Fig. 14.
Fig. 14.
The flask A is heated by means of an oil bath maintained at 120–125° (Note 2); the mixed vapors of alcohol and water, passing through the fractionating column, are condensed in D, and the moist alcohol is delivered under the surface of the alcohol contained in flask B. In flask B are placed 250 cc. of absolute alcohol and about 200 g. of freshly ignited potassium carbonate. Flask B is heated in an oil bath maintained at about 95–100°. The moist alcohol delivered to the flask B is dried by the potassium carbonate and subsequently returned as vapor under the surface of the liquid in flask A. The tube C, which is provided with a calcium chloride tube and is open to the air, acts as a vent for the otherwise closed system. The reaction is run for about five hours. The excess alcohol is then distilled, the residue of ethyl oxalate is distilled under reduced pressure, and the fraction boiling at 98–101°/21 mm. is collected. The yield is 234–264 g. (80–90 per cent of the theoretical amount) (Note 3).
2. Notes
1. The oxalic acid may be dehydrated by the procedures described on p. 421.
2. The temperature varies slightly with the length of the fractionating column. This temperature was noted when an ordinary two-bulb column (about 30 cm. long) was used.
3. A similar procedure may be used for the preparation of methyl oxalate. Instead of distilling this ester, it is better to cool the solution in an ice bath and separate the crystals of methyl oxalate from the mother liquors in a basket centrifuge. The product thus obtained from 252 g. of crystallized oxalic acid weighs 120–125 g. Upon concentrating the mother liquors, cooling, and again centrifuging the mixture, a further crop of crystals weighing 30–35 g. may be obtained. Thus the total yield of methyl oxalate is 150–160 g. (63–67 per cent of the theoretical amount).
Another method for the preparation of methyl oxalate is described in Org. Syn. 10, 70.
3. Discussion
Ethyl oxalate can be prepared by distilling a mixture of anhydrous oxalic acid and absolute alcohol, the vapor of absolute alcohol being passed simultaneously into the mixture;1 and by adding sufficient alcohol to remove as the azeotropic mixture all the water formed in the reaction and then heating the mixture until the water is removed.2 A modification of this method is the use of a dehydrating agent in the system,3 as illustrated in (B) of the procedure. Good yields have been obtained by saturating a mixture of crystallized oxalic acid and alcohol with hydrogen chloride, removal of the alcohol and water by distillation under reduced pressure, and repetition of the treatment with alcohol and hydrogen chloride;4 and by stirring for several hours at room temperature a mixture of anhydrous oxalic acid, 95 per cent ethyl alcohol, sulfuric acid, and benzene.5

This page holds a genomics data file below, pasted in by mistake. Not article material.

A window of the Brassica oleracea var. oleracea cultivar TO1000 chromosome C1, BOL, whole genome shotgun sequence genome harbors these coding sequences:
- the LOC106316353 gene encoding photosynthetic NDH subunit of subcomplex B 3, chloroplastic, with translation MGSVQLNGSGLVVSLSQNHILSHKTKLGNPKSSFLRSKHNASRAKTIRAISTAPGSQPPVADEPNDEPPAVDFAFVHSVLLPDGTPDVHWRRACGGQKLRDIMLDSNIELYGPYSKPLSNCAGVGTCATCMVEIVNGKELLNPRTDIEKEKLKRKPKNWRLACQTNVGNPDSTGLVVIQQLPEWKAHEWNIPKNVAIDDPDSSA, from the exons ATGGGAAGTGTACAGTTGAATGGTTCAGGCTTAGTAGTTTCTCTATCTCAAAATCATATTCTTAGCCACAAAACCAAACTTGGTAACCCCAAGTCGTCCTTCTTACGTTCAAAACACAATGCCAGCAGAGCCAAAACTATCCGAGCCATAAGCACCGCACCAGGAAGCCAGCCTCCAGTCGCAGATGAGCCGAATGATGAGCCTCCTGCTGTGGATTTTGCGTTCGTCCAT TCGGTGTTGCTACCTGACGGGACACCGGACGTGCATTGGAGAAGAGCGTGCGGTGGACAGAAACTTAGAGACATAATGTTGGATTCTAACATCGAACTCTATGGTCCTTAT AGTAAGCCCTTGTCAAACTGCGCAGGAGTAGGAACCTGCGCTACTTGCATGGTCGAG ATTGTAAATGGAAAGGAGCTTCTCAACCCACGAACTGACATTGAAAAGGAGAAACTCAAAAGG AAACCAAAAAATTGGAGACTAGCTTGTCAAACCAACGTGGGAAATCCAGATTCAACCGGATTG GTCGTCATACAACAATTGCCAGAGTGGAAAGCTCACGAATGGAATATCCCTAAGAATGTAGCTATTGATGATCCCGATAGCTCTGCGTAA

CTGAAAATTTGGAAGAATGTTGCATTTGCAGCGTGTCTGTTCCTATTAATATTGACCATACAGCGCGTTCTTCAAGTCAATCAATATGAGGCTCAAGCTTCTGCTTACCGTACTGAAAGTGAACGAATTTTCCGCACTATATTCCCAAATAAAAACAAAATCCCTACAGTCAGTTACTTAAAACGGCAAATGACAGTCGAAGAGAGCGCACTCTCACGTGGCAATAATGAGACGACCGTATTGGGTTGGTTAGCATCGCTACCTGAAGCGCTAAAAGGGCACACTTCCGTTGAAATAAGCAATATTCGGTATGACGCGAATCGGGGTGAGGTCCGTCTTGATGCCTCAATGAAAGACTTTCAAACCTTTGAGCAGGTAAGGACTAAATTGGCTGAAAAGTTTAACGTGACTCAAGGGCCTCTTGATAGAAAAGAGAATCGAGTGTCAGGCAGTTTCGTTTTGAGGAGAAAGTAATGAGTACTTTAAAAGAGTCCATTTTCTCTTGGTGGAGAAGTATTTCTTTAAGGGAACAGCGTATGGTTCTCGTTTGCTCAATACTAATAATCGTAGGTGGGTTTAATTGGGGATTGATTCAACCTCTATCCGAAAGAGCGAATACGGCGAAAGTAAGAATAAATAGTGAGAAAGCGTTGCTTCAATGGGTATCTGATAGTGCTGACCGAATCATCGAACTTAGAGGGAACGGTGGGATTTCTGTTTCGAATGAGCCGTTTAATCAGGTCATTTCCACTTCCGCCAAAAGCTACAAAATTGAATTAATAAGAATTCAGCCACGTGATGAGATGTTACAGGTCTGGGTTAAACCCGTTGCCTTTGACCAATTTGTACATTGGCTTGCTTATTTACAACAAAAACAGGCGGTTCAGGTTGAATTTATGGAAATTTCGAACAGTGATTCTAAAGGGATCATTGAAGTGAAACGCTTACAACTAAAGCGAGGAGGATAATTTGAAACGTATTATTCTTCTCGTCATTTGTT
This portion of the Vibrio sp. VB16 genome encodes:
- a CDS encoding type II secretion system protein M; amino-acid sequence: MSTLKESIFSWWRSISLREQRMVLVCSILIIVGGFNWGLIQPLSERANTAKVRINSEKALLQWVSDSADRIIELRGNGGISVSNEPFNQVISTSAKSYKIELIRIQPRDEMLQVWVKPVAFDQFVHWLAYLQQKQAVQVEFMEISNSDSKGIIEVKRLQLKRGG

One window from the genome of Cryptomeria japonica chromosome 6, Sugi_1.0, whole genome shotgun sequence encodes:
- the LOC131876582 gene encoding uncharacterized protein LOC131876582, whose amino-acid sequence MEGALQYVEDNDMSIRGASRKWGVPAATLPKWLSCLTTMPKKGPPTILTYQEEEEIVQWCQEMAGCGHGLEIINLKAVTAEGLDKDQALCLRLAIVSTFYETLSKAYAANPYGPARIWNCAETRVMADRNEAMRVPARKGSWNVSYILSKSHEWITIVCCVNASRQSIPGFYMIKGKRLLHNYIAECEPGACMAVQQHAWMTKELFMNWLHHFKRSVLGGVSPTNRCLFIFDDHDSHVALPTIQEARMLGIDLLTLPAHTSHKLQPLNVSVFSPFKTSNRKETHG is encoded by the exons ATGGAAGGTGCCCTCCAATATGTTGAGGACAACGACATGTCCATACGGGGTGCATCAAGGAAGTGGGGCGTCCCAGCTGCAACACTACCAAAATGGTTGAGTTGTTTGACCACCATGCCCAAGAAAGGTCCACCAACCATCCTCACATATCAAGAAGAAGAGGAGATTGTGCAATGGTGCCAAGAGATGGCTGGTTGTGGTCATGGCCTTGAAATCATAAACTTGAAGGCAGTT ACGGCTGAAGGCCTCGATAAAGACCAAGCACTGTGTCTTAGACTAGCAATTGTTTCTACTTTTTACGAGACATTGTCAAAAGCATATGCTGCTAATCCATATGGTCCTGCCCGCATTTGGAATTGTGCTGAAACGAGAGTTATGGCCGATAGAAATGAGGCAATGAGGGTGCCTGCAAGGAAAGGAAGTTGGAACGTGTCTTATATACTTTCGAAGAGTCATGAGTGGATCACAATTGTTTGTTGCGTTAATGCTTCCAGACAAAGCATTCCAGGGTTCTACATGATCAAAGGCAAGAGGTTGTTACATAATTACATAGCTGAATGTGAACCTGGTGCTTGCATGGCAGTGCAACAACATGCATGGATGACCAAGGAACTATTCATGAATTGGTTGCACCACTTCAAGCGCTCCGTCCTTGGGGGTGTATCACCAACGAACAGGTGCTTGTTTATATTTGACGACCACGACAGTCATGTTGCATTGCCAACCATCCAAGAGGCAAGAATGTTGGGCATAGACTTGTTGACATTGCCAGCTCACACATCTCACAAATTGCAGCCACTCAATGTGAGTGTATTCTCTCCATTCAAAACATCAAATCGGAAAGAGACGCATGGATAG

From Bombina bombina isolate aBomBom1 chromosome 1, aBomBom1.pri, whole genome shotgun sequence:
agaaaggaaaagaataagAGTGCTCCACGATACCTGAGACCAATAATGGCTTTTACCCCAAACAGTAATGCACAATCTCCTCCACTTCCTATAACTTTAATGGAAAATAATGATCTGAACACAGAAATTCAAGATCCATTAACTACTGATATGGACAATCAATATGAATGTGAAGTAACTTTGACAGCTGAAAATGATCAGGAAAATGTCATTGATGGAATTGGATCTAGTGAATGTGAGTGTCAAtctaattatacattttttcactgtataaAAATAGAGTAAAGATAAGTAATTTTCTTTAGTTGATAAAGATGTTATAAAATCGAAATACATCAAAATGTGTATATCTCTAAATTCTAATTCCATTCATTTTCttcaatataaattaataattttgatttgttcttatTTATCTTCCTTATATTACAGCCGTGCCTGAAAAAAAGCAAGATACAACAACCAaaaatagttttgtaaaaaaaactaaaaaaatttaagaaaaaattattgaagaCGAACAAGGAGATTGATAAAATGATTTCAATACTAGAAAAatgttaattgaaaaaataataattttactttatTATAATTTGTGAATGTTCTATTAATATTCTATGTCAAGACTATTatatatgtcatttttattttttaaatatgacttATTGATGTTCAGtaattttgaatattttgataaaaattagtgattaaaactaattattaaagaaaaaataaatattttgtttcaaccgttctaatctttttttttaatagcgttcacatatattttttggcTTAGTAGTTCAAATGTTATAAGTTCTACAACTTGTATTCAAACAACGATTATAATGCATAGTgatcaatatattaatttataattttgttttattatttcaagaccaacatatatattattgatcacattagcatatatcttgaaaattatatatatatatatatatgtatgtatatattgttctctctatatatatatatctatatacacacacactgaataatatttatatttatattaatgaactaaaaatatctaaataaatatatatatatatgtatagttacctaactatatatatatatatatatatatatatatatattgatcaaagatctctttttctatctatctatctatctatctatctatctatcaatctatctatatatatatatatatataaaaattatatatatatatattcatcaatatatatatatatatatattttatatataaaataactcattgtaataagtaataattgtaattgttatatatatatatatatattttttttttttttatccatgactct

Other procedures which have been employed include: The use of Twitchell's reagent as a catalyst;6 the distillation of a mixture of anhydrous oxalic acid, absolute alcohol, sulfuric acid and toluene;7 and the distillation of a mixture of oxalic acid, absolute alcohol, and a liquid which forms a ternary mixture with the alcohol and water, distillation being arranged so that the vapors are condensed and returned to the reaction mixture after passing through a thimble containing calcium carbide.8

References and Notes
  1. Steyer and Seng, Monatsh. 17, 613 (1869); Dutt, J. Chem. Soc. 123, 2714 (1923). A similar procedure given in Org. Syn. 10, 48 (1930), for the preparation of high-boiling esters can be used either with 95 per cent or absolute alcohol.
  2. Contzen-Crowet, Bull. soc. chim. Belg. 35, 165 (1926); Jewell and Butts, J. Am. Chem. Soc. 53, 3560 (1931).
  3. Frankland and Aston, J. Chem. Soc. 79, 517 (1901).
  4. Anschütz, Ber. 16, 2414 (1883).
  5. Wahl, Bull. soc. chim. (4) 35, 304 (1924). Wahl, ibid. (4) 37, 713 (1925), has also used essentially the procedure described in (A).
  6. Zaganiaris and Varvoglis, Ber. 69, 2281 (1936).
  7. Micovic, Bull. soc. chim. (5) 4, 1666 (1937).
  8. Thielepape and Fulde, Ber. 66, 1458 (1933).

Chemical Abstracts Nomenclature (Collective Index Number);
(Registry Number)


ethyl hydrogen oxalate

alcohol-carbon tetrachloride

ethyl alcohol,
alcohol (64-17-5)

potassium carbonate (584-08-7)

sulfuric acid (7664-93-9)

hydrogen chloride (7647-01-0)

Benzene (71-43-2)

carbon tetrachloride (56-23-5)

Oxalic acid (144-62-7)

toluene (108-88-3)

Ethyl oxalate,
Oxalic acid, ethyl ester

ethyl formate (109-94-4)

Methyl oxalate